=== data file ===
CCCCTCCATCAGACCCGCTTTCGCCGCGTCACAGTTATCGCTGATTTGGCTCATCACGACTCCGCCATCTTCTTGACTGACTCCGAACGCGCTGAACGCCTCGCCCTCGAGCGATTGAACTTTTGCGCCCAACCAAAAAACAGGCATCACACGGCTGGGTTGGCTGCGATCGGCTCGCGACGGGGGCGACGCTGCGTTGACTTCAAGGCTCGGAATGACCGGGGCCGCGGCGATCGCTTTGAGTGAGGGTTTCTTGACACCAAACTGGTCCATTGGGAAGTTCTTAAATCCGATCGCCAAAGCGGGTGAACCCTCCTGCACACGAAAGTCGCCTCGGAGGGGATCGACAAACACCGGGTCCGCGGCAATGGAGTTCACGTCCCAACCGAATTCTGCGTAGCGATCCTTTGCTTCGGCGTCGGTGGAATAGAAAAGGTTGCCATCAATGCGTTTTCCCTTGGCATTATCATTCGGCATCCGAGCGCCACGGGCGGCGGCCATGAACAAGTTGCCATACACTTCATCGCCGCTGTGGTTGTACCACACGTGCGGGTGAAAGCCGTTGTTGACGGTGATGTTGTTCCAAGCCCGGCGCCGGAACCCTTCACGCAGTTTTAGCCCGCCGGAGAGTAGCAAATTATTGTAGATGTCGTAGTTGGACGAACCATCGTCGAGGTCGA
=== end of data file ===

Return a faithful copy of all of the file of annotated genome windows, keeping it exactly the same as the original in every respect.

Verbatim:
CCCCTCCATCAGACCCGCTTTCGCCGCGTCACAGTTATCGCTGATTTGGCTCATCACGACTCCGCCATCTTCTTGACTGACTCCGAACGCGCTGAACGCCTCGCCCTCGAGCGATTGAACTTTTGCGCCCAACCAAAAAACAGGCATCACACGGCTGGGTTGGCTGCGATCGGCTCGCGACGGGGGCGACGCTGCGTTGACTTCAAGGCTCGGAATGACCGGGGCCGCGGCGATCGCTTTGAGTGAGGGTTTCTTGACACCAAACTGGTCCATTGGGAAGTTCTTAAATCCGATCGCCAAAGCGGGTGAACCCTCCTGCACACGAAAGTCGCCTCGGAGGGGATCGACAAACACCGGGTCCGCGGCAATGGAGTTCACGTCCCAACCGAATTCTGCGTAGCGATCCTTTGCTTCGGCGTCGGTGGAATAGAAAAGGTTGCCATCAATGCGTTTTCCCTTGGCATTATCATTCGGCATCCGAGCGCCACGGGCGGCGGCCATGAACAAGTTGCCATACACTTCATCGCCGCTGTGGTTGTACCACACGTGCGGGTGAAAGCCGTTGTTGACGGTGATGTTGTTCCAAGCCCGGCGCCGGAACCCTTCACGCAGTTTTAGCCCGCCGGAGAGTAGCAAATTATTGTAGATGTCGTAGTTGGACGAACCATCGTCGAGGTCGA